Call it serendipity or prescience, but my first awareness of President Barack Obama came about because of my mother. A loyal Democrat since President Kennedy, I remember her tuning in to the 2004 Democratic National Convention. I happened to be in the next room fixing her computer when she excitedly called for me to come watch the man on the screen. While I tried to explain that I was up to my eyeballs in software glitch fixes, she insisted: "You have to come see this man." I pulled myself away from the computer and sat with her.
Immediately, I too was mesmerized. The speaker was a senator I'd never heard of, but he was impassioned. He had charisma. You felt his sincerity. That was what my mother wanted me to see -- the "everything" that she saw. She could spot a good person from fifty yards away and immediately feel a bond with them. As then Senator Obama's keynote speech grew in intensity, I saw something I'd not seen before in her. It was the passion she'd once felt for a young Senator named John Kennedy.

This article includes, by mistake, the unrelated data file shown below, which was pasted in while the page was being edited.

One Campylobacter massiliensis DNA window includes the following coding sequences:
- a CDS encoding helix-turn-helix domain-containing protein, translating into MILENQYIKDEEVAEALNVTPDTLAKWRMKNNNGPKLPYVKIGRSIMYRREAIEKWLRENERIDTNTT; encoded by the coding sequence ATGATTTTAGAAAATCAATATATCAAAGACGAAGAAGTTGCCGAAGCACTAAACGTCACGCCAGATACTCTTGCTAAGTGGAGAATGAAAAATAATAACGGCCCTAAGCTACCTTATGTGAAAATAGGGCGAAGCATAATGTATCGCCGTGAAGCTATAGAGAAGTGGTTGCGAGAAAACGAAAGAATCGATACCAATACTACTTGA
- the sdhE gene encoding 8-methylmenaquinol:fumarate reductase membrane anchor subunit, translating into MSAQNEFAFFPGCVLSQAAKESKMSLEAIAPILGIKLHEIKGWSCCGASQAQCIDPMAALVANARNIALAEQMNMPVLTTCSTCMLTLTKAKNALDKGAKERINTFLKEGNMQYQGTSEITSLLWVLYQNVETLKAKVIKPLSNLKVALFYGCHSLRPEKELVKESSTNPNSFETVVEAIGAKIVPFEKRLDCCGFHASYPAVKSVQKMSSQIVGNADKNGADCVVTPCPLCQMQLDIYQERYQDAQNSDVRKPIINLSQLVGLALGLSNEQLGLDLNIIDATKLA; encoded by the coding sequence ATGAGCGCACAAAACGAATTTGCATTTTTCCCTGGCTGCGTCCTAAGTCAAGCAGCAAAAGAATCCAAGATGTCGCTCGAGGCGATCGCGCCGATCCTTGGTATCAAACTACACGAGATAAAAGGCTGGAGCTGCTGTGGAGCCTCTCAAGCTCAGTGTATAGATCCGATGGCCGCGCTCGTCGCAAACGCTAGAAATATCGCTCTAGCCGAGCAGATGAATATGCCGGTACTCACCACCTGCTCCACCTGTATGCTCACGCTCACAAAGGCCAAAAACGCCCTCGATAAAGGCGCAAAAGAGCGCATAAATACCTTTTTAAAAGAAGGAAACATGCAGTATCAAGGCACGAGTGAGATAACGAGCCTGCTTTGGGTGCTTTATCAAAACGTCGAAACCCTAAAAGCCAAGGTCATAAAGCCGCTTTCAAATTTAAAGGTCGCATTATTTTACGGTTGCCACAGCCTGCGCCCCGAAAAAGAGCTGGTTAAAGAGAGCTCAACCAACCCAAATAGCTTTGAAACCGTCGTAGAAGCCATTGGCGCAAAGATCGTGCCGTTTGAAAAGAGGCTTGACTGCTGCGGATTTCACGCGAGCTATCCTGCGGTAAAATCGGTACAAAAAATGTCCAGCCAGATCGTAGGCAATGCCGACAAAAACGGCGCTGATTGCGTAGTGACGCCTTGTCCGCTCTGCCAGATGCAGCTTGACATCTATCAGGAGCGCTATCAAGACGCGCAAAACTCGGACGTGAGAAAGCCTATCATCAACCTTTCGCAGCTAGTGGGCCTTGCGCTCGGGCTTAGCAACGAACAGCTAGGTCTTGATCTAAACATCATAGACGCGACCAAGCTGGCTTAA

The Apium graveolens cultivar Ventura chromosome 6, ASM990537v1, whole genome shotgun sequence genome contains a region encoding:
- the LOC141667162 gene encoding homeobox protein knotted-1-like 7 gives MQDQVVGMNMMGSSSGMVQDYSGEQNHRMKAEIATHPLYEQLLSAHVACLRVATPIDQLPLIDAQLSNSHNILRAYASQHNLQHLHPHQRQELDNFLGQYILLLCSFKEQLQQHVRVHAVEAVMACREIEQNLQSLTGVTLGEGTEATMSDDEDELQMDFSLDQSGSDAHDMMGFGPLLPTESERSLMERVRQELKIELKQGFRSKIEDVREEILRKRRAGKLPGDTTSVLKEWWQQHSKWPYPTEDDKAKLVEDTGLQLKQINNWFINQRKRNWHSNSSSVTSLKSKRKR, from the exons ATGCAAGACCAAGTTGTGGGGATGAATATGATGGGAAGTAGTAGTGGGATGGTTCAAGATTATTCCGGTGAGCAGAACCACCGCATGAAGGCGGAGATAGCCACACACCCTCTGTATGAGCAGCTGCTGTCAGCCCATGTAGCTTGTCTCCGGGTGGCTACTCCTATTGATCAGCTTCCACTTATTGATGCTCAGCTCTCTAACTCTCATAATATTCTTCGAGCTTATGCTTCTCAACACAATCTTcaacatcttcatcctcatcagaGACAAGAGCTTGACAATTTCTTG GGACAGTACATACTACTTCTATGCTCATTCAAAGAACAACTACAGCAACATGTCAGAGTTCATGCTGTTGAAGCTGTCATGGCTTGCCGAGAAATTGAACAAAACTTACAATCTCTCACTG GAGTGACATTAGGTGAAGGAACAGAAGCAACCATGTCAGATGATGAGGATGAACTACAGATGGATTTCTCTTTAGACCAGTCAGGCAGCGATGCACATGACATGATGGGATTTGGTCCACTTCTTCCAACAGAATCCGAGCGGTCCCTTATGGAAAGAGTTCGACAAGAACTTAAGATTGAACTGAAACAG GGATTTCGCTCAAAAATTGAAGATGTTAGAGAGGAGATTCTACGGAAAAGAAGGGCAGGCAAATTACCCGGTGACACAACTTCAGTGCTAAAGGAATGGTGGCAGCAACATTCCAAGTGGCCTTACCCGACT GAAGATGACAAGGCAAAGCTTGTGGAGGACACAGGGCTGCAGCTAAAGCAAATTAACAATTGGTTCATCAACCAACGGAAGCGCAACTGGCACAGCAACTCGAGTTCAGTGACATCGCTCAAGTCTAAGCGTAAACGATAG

My mom announced that we had just shared an important moment together, one that would in fact go down in history. She wiped a tear from her eye. She said that man, I'm not even sure she knew his full name at the time, should and indeed would one day become President of the United States. Quite honestly, I laughed out loud. Yes, she'd always shown this uncanny sense of things to come, but never had I thought any thing so far fetched. I proceeded to let her know she had lost her mind this time; that no matter how far she thought we had come in this country, America was not ready to elect Barack Obama. It just couldn't happen. The American Dream wasn't there yet.
My mom passed away in 2006. When the 2008 primaries began, I remembered my mother's almost clairvoyant observation. When Barack Obama won the Presidency, I knew my mom’s dream had come true. That is the very important reason I volunteer for President Obama now -- to keep my mother’s dream alive.
Join me, and together we will help President Obama win in 2012.